d) A real estate broker, licensed real estate salesperson, or licensed associate broker shall have displayed at all open houses of all real property the notice required by paragraph (a) of this section. In addition, a real estate broker, licensed real estate agent, or licensed associate broker shall
have available at all open houses and showings of all real property the notice required by paragraph (a) of section 175.28 of this part.

Interestingly, subsection (e) was deleted from 175.29 after public comment. Subsection (e) previously stated "[a] real estate broker shall be jointly liable for any violation of this section committed by any licensed individual associated with such broker." Our comment on the topic, given on January 21, 2020, was discussed at the NYS Board of Real Estate meeting on April 27, 2020.

We commented:
This subsection is superfluous, to an extent, and creates issues with regulatory construction as it indicates that a broker is not jointly and severally liable for other violations of 19 NYCRR 175 and as such, it should be stricken. I imagine the intended purpose is to clarify the impact of RPL 442-c on this regulation, but it should be further clarified as it's ripe for litigation the way it currently exists, as proposed.
As you can see, it's always important to participate in the regulatory process through comments. 

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Finally, real estate schools now have to record their fair housing trainings & Lieb School is already in compliance with the new regulation, 19 NYCRR 177.9:

(a) Every entity approved to provide instruction pertaining to fair housing and/or discrimination in the sale or rental of real property or an interest in real property shall cause a recording to be created of each course in its entirety. Such recording shall contain both video and audio of the instruction.

(b) The recording required by paragraph (a) of this section shall be maintained by the approved entity for at least one year following the date such course was provided to an enrolled student. If the entity knows or suspects that the recording is or will be the subject of litigation, then the approved entity shall maintain such recording as required by law.

(c) The recording required by paragraph (a) of this section may be subject to audit by the Department pursuant to section 177.11 of this part.


Friday, February 07, 2020

Recent Legal Matters CE Course & DOS Guidance on Paying Landlord's Agents

Last night, 2/6/2020, we were thrilled to have a packed house attending our new CE - Recent Legal Matters.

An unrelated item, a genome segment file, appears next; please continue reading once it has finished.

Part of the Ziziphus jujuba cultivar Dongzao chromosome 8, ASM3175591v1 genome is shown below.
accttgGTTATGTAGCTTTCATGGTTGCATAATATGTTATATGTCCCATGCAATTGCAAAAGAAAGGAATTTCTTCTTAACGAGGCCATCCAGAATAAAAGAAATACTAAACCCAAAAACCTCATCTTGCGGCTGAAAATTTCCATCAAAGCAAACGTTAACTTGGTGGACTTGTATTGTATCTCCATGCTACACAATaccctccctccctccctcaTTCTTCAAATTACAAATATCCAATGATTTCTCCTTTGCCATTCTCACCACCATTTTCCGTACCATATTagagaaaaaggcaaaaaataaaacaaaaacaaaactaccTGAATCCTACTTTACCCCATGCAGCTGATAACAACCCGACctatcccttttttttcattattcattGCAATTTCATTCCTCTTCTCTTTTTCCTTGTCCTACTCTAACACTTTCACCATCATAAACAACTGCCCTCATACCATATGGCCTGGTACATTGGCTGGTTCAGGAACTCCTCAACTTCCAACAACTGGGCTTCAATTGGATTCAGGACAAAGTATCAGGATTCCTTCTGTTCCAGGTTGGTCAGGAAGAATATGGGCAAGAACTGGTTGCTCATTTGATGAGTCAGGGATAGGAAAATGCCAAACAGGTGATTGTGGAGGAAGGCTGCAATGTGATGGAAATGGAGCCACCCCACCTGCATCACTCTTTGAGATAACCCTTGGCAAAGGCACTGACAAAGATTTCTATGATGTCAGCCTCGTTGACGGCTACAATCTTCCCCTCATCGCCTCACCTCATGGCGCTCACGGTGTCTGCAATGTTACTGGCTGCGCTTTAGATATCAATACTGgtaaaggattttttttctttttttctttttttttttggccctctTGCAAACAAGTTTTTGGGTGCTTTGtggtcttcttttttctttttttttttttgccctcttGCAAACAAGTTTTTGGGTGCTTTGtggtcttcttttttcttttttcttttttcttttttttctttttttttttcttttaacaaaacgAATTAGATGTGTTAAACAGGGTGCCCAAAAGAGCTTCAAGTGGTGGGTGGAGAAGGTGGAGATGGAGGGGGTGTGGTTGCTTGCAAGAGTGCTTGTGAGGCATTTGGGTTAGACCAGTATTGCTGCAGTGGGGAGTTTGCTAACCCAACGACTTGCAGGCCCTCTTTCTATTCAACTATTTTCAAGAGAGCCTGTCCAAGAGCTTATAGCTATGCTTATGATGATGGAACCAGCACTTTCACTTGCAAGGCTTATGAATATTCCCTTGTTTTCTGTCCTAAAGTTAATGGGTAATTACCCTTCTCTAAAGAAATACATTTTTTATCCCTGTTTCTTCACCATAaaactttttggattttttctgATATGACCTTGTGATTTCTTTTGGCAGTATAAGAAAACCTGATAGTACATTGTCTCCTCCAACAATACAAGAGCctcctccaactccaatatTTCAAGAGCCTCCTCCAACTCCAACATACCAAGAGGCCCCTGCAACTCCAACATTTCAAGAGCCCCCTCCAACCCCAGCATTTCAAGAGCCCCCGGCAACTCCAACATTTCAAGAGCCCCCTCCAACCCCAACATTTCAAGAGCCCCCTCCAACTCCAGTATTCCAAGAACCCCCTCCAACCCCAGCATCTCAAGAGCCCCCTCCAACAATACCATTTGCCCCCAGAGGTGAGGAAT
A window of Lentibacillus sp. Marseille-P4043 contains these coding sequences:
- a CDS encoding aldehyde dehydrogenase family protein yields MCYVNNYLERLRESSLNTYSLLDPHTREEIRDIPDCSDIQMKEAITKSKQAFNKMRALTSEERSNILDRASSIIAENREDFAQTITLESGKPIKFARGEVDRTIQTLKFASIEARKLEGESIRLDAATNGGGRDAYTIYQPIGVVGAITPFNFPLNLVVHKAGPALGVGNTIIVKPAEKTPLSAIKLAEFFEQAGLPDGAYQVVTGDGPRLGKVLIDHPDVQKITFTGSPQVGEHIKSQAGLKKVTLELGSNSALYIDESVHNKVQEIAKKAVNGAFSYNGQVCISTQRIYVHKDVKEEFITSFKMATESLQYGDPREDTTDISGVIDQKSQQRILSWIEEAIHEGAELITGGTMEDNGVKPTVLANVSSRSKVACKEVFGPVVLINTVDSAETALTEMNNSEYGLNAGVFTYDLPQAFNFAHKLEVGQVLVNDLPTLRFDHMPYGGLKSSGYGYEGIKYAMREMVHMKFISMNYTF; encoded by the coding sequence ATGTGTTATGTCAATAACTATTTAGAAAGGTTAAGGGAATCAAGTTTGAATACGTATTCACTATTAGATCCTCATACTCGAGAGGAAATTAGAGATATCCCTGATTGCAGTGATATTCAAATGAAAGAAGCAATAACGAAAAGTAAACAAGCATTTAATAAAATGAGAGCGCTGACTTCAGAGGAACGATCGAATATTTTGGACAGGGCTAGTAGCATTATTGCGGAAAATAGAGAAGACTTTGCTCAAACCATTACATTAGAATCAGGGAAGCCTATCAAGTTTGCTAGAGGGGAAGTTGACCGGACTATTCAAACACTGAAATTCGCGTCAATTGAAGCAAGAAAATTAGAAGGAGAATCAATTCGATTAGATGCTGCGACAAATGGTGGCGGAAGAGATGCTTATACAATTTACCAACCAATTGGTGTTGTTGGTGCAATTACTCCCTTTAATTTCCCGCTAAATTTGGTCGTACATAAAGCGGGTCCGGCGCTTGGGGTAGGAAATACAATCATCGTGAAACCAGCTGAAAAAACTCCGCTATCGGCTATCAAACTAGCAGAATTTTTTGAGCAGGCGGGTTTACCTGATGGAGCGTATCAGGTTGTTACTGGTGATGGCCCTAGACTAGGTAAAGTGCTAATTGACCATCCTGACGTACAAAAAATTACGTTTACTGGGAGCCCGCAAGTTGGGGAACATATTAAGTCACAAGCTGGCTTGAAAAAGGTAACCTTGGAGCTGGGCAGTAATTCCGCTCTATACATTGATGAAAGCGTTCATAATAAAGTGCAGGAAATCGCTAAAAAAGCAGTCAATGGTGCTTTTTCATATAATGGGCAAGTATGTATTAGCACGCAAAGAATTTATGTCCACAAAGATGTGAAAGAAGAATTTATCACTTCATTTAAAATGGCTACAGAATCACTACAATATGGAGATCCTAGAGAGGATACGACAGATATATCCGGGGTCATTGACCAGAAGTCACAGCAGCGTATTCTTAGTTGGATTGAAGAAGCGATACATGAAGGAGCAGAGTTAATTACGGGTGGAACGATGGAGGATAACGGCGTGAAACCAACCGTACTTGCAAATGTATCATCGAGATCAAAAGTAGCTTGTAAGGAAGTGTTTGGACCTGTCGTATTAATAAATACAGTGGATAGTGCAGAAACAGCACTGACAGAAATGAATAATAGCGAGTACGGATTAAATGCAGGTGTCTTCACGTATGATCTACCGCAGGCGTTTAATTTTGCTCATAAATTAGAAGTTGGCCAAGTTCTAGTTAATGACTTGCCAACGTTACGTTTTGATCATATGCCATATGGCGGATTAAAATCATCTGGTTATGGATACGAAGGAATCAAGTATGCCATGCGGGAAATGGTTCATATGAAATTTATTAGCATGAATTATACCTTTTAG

Image may contain: 10 people, people sitting and indoor

While not specifically a course topic, the DOS Guidance's Additional FAQs (updated: 1/31/2020) was brought up by students. Specifically, students inquired about FAQ #5:
5. CAN A LANDLORD’S AGENT COLLECT A “BROKER FEE” FROM THE PROSPECTIVE TENANT? No, a landlord’s agent cannot be compensated by the prospective tenant for bringing about the meeting of the minds. NY RPL § 238-a(1)(a) provides, in part, “no landlord, lessor, sub-lessor or grantor may demand any payment, fee, or charge for the processing, review or acceptance of an application, or demand any other payment, fee or charge before or at the beginning of the tenancy, except background checks and credit checks….” The fee to bring about the meeting of the minds would be a “payment, fee or charge before or at the beginning of the tenancy” other than a background or credit check as provided in this section. Accordingly, a landlord’s agent that collects a fee for bringing about the meeting of the minds between the landlord and tenant (i.e., the broker fee) from the tenant can be subject to discipline. 
What good timing for this to come up because our course materials included an explanation of the requirements for an agency (DOS) to issue a regulation, which were not undertaken with respect to this Guidance. As such, the Guidance is NOT law, but, instead an agency's interpretation of law. With respect to the Guidance constituting an interpretation rather than law, we explained how and when an agency's interpretation is given deference by the courts who are the co-equal branch of government with the constitutional authority to be the final voice on interpreting statutes (laws). Incident thereto, we shared the following quotes from case law with our students:
It is well settled that “[a]n agency's interpretation of its own regulation ‘is entitled to deference if that interpretation is not irrational or unreasonable’” &
“the question is one of pure statutory reading and analysis, dependent only on accurate apprehension of legislative intent, there is little basis to rely on any special competence or expertise of the  administrative agency and its interpretive regulations... And, of course, if the regulation runs counter to the clear wording of a statutory provision, it should not be accorded any weight.”
Oh, do we expect a legal battle on this issue. Stay tuned. It's going to get entertaining fast.

Wednesday, January 15, 2020

Real Estate Brokers - Guess the Pass Rate on the Salesperson Exam from 9/17/19 to 12/16/19

Tuesday, January 14, 2020

Real Estate Brokers - Guess How Many License Complaints DOS Received from 9/17/19 to 12/16/19

248 in 3 months

According to the Board of Real Estate Meeting

Of which DOS:

  • 121 closed
  • 2 withdrawan
  • 2 duplicates
  • 19 civil matter
  • 9 resolved
  • 8 no violation
  • 24 no jurisdiction
  • 11 insufficient evidence
  • 43 were holds placed on licensee's record to address brefore renew
  • 6 were referred to counsel for a hearing
Lieb School - where the law is followed